What does an osteopath do?
What is osteopathy?
Osteopathy works on the basis that each person’s bones, muscles, ligaments and connective tissue must work smoothly together to achieve wellbeing. An osteopath uses their hands to treat patients by moving, manipulating, stretching and massaging their muscles, limbs and joints.
This helps to bring balance to the body by improving the function of joints, increasing the blood supply to tissues and helping to alleviate any tension in the muscles to help the body to heal.
Osteopathy is holistic – looking at the whole person, rather than just the area that’s injured.
Osteopaths are trained in orthopaedics, biomechanics and pathology so are well placed to understand the mechanics of injury to get to the root cause of pain, ensuring long term relief.
What can I expect at an osteopath consultation?
Your first appointment with us is up to 60 minutes, during which we’ll discuss the ailment you’re experiencing; how the injury occurred, how long you’ve had it, how painful it is and so on. We will then perform an examination with you standing and sitting. You’ll also lie on a couch and we will assess your tissues with our hands . Depending on the area of pain we may move your limbs to see how your body is working and what is likely to be causing the pain. Other medical examinations and tests, for example blood pressure, may be performed.
Your diagnosis and prognosis with be explained to you before your the treatment begins, which may include, manipulation (the osteopathic ‘click’), stretching and massage to improve the function of your joints, muscles and ligaments. This helps the blood and nerve supply to your tissues, helping your body to heal and repair itself.
We may recommend a series of sessions to treat the pain, and the number of sessions required will depend on the injury and the individual. We may also give advice on posture, ergonomics, lifting, exercise and nutrition to help prevent future episodes recurring.
As each person that comes to us is different, so treatment is unique to each person.
Training and qualifications
All osteopaths practising in the UK have completed rigorous training. Students follow a four or five-year degree course during which they study orthopaedics, pathology and neurology, as well as pharmacology, nutrition and biomechanics. In addition they undergo a minimum of 1,000 hours of clinical training before they graduate. The majority of people studying osteopathy today take a Masters degree in osteopathy (MOst).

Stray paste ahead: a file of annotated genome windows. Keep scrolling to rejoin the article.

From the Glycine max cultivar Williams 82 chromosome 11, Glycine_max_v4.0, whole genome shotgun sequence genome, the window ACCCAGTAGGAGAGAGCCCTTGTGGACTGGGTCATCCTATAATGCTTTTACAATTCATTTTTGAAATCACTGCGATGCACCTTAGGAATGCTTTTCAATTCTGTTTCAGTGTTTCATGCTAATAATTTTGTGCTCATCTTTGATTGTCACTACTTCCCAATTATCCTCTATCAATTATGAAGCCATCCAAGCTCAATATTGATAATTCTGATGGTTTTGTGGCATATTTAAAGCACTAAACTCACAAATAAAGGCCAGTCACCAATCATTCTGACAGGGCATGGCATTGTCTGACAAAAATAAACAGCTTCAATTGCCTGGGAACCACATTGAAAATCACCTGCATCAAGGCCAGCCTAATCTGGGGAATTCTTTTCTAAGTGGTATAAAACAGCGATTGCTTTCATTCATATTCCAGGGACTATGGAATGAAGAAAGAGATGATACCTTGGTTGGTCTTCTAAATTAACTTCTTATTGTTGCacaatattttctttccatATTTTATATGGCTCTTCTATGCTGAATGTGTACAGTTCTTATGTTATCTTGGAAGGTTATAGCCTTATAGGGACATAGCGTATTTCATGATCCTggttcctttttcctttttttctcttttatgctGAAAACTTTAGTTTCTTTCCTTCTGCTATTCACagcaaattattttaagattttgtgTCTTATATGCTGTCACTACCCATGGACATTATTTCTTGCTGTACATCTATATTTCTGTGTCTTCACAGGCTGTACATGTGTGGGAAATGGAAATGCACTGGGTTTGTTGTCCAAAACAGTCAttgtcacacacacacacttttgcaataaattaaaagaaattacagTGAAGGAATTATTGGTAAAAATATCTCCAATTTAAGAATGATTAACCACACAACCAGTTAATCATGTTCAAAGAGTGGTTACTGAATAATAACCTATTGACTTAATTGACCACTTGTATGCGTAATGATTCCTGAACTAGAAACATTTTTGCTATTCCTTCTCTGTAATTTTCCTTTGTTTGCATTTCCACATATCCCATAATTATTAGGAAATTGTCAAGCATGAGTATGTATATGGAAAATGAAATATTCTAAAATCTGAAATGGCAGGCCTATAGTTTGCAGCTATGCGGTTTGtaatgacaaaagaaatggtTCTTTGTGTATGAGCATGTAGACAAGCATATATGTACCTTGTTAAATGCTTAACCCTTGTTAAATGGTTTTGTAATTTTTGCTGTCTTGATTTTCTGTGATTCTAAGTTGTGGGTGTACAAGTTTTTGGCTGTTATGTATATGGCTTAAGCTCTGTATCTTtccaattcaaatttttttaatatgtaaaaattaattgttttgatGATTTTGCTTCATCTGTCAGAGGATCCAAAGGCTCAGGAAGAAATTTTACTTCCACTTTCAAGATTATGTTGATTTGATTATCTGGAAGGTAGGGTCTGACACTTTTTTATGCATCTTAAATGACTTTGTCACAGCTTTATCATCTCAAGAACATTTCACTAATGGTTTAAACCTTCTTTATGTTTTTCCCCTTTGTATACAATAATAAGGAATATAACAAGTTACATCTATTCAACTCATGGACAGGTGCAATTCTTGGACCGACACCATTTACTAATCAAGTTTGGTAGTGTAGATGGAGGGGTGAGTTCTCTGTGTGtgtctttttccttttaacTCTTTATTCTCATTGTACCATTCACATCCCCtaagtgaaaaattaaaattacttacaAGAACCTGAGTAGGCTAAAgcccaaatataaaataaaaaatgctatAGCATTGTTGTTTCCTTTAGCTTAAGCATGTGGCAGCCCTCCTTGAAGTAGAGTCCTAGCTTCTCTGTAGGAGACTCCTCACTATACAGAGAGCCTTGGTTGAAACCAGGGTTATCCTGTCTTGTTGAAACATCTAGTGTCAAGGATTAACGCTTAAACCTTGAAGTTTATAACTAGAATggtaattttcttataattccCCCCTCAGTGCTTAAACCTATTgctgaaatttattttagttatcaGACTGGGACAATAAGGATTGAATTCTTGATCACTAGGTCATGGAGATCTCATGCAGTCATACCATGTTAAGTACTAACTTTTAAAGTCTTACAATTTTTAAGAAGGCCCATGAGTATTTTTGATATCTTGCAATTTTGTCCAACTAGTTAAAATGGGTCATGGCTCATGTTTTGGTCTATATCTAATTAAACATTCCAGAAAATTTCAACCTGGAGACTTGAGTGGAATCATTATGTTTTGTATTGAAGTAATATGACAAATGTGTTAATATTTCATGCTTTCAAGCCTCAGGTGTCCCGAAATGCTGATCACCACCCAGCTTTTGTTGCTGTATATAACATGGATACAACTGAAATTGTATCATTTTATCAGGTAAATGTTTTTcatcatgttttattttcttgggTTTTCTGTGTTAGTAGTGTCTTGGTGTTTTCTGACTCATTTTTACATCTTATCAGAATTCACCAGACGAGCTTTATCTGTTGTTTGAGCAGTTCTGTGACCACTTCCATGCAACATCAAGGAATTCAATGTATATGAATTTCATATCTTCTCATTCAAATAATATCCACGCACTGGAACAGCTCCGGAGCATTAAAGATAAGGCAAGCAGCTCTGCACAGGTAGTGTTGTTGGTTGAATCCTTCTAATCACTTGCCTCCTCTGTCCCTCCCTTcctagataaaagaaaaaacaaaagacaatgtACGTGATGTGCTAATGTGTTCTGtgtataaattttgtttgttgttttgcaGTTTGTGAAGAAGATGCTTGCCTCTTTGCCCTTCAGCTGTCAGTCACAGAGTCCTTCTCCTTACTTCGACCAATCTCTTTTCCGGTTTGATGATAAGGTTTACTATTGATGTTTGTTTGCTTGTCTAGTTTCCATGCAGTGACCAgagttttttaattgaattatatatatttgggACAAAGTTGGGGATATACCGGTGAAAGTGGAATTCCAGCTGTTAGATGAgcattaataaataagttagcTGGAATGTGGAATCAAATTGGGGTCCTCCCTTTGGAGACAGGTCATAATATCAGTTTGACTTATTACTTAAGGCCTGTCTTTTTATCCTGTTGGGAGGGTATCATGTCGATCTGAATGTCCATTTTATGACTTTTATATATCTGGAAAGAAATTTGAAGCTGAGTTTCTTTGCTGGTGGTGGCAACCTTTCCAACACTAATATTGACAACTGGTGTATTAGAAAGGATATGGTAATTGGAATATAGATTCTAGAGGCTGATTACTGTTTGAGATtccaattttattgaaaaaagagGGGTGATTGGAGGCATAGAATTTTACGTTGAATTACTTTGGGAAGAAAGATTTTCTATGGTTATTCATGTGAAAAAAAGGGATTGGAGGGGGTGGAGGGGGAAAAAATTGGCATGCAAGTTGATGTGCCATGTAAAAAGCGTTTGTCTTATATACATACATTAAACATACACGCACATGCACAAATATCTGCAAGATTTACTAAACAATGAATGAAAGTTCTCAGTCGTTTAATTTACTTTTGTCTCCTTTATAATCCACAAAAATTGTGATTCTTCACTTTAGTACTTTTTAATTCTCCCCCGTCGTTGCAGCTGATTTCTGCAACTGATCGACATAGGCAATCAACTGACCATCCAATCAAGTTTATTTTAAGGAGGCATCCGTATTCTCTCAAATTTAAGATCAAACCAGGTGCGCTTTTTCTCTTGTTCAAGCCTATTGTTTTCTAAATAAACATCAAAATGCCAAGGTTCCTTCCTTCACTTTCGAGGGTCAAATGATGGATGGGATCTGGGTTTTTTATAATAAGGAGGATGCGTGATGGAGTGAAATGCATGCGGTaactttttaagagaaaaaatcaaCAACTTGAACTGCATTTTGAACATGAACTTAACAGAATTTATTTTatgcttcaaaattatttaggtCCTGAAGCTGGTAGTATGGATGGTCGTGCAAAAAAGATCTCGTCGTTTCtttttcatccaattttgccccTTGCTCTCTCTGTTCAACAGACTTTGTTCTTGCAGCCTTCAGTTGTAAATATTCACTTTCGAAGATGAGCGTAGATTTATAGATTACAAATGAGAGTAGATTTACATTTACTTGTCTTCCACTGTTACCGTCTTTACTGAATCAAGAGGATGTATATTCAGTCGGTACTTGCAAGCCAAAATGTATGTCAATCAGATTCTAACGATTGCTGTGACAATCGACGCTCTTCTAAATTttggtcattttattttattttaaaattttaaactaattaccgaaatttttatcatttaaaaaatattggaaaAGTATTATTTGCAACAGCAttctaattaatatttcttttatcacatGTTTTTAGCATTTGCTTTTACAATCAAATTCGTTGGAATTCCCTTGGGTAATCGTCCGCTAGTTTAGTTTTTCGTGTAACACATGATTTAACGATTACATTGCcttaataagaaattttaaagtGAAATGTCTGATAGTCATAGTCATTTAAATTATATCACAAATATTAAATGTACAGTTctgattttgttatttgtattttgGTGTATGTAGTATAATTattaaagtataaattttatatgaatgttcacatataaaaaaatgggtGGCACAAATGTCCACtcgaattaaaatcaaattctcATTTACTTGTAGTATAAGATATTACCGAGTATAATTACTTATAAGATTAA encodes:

In order to call yourself an Osteopath you have to be registered with the General Osteopathic Council (GOsC), and renew your registration every year. It is illegal to call yourself an osteopath unless you are registered with the GOsC, have completed the appropriate training, hold malpractice insurance and complete 30 hours of studying each year.
What can an osteopath treat?
We see people with many conditions. Some people think Osteopathy is just for treating a bad back, but there are many other conditions we treat:
• Joint aches and pain
• Rheumatoid Arthritis*
• Disc pain
• Muscle tears/strains
• Sports injuries
• Back pain in pregnancy
• Whiplash Injuries
• Sciatica Tennis/Golfers Elbow
• Anterior knee pain
• Adhesive Capsulitis
*Osteopathy is beneficial in relieving pain, improving joint function, muscular tone in these conditions. RA is not treated in acute phases.
We also offer patients advice with:
• Prevention of injury
• Lifting, postural and workstation advice
• Exercise advice and prescription
• Offer advice for supports, mattresses and pillows
We’re also finding more and more sports organisations are contacting local osteopaths. In many cases, osteopaths are replacing physiotherapists in rugby, football and athletics, as more sports are seeing the advantages that osteopathy has to offer.
Any other reasons to see an osteopath?
Osteopathy is effective in dealing with musculoskeletal pain without the use of drugs or other more invasive therapies.
We don’t have any waiting lists and you can usually be seen within a day or two.